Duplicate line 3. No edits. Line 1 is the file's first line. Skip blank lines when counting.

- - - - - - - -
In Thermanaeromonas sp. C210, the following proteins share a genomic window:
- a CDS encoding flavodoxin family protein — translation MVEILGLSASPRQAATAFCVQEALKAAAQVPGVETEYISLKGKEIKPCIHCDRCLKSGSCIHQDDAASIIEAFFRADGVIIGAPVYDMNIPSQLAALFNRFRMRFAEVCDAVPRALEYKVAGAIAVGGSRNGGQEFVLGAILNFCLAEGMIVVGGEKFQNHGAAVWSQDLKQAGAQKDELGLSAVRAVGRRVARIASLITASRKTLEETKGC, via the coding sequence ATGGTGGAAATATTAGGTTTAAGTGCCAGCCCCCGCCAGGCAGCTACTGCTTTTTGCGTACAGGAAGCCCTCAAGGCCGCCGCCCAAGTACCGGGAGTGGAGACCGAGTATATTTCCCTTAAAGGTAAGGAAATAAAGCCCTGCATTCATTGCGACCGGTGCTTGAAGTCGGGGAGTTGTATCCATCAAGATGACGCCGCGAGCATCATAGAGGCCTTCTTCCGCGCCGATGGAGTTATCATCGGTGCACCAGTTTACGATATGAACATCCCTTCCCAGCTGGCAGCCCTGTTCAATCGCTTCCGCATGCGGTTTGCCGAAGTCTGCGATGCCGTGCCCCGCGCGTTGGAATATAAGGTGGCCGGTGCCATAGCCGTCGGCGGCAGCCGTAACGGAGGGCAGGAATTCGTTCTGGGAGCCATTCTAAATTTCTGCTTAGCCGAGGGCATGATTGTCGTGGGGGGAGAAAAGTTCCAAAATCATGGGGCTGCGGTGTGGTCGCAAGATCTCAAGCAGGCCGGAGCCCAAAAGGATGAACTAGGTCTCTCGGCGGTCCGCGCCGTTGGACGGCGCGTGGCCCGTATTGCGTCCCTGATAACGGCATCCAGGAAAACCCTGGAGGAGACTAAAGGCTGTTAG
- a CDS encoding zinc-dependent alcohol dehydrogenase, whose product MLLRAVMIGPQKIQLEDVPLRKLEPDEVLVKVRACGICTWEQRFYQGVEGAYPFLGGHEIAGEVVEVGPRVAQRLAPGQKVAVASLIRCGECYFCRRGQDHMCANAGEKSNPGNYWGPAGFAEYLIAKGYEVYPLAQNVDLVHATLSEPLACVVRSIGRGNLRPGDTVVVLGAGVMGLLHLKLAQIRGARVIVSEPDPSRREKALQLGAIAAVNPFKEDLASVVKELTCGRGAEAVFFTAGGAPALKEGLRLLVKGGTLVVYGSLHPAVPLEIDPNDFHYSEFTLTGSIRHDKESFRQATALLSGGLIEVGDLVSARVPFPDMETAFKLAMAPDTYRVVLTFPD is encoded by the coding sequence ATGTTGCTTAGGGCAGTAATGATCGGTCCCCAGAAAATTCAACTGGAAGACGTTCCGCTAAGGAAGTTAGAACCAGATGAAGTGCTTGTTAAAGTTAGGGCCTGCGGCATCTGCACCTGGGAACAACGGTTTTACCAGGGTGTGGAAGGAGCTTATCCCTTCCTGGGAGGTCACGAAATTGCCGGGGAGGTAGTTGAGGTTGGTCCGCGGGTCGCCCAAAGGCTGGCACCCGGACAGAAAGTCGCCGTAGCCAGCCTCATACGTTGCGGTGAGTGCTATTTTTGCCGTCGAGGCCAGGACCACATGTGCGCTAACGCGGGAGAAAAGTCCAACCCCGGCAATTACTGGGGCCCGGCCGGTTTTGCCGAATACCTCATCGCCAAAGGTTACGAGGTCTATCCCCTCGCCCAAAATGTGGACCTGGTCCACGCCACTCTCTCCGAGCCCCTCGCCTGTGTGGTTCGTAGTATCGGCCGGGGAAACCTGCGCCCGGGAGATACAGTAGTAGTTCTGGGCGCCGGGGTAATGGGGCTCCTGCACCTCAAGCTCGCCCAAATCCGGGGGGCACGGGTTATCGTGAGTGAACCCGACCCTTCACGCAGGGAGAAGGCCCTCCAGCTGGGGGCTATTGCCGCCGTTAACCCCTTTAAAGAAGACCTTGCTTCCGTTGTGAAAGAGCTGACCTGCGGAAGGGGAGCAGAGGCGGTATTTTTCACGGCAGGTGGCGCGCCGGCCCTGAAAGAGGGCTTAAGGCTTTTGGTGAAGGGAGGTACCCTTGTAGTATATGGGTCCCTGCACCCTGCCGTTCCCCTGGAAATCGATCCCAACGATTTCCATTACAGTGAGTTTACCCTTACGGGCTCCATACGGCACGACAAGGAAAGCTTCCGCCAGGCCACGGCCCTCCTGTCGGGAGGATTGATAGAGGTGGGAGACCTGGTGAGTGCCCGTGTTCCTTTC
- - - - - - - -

- a CDS encoding zinc-dependent alcohol dehydrogenase, whose product MLLRAVMIGPQKIQLEDVPLRKLEPDEVLVKVRACGICTWEQRFYQGVEGAYPFLGGHEIAGEVVEVGPRVAQRLAPGQKVAVASLIRCGECYFCRRGQDHMCANAGEKSNPGNYWGPAGFAEYLIAKGYEVYPLAQNVDLVHATLSEPLACVVRSIGRGNLRPGDTVVVLGAGVMGLLHLKLAQIRGARVIVSEPDPSRREKALQLGAIAAVNPFKEDLASVVKELTCGRGAEAVFFTAGGAPALKEGLRLLVKGGTLVVYGSLHPAVPLEIDPNDFHYSEFTLTGSIRHDKESFRQATALLSGGLIEVGDLVSARVPFPDMETAFKLAMAPDTYRVVLTFPD is encoded by the coding sequence ATGTTGCTTAGGGCAGTAATGATCGGTCCCCAGAAAATTCAACTGGAAGACGTTCCGCTAAGGAAGTTAGAACCAGATGAAGTGCTTGTTAAAGTTAGGGCCTGCGGCATCTGCACCTGGGAACAACGGTTTTACCAGGGTGTGGAAGGAGCTTATCCCTTCCTGGGAGGTCACGAAATTGCCGGGGAGGTAGTTGAGGTTGGTCCGCGGGTCGCCCAAAGGCTGGCACCCGGACAGAAAGTCGCCGTAGCCAGCCTCATACGTTGCGGTGAGTGCTATTTTTGCCGTCGAGGCCAGGACCACATGTGCGCTAACGCGGGAGAAAAGTCCAACCCCGGCAATTACTGGGGCCCGGCCGGTTTTGCCGAATACCTCATCGCCAAAGGTTACGAGGTCTATCCCCTCGCCCAAAATGTGGACCTGGTCCACGCCACTCTCTCCGAGCCCCTCGCCTGTGTGGTTCGTAGTATCGGCCGGGGAAACCTGCGCCCGGGAGATACAGTAGTAGTTCTGGGCGCCGGGGTAATGGGGCTCCTGCACCTCAAGCTCGCCCAAATCCGGGGGGCACGGGTTATCGTGAGTGAACCCGACCCTTCACGCAGGGAGAAGGCCCTCCAGCTGGGGGCTATTGCCGCCGTTAACCCCTTTAAAGAAGACCTTGCTTCCGTTGTGAAAGAGCTGACCTGCGGAAGGGGAGCAGAGGCGGTATTTTTCACGGCAGGTGGCGCGCCGGCCCTGAAAGAGGGCTTAAGGCTTTTGGTGAAGGGAGGTACCCTTGTAGTATATGGGTCCCTGCACCCTGCCGTTCCCCTGGAAATCGATCCCAACGATTTCCATTACAGTGAGTTTACCCTTACGGGCTCCATACGGCACGACAAGGAAAGCTTCCGCCAGGCCACGGCCCTCCTGTCGGGAGGATTGATAGAGGTGGGAGACCTGGTGAGTGCCCGTGTTCCTTTC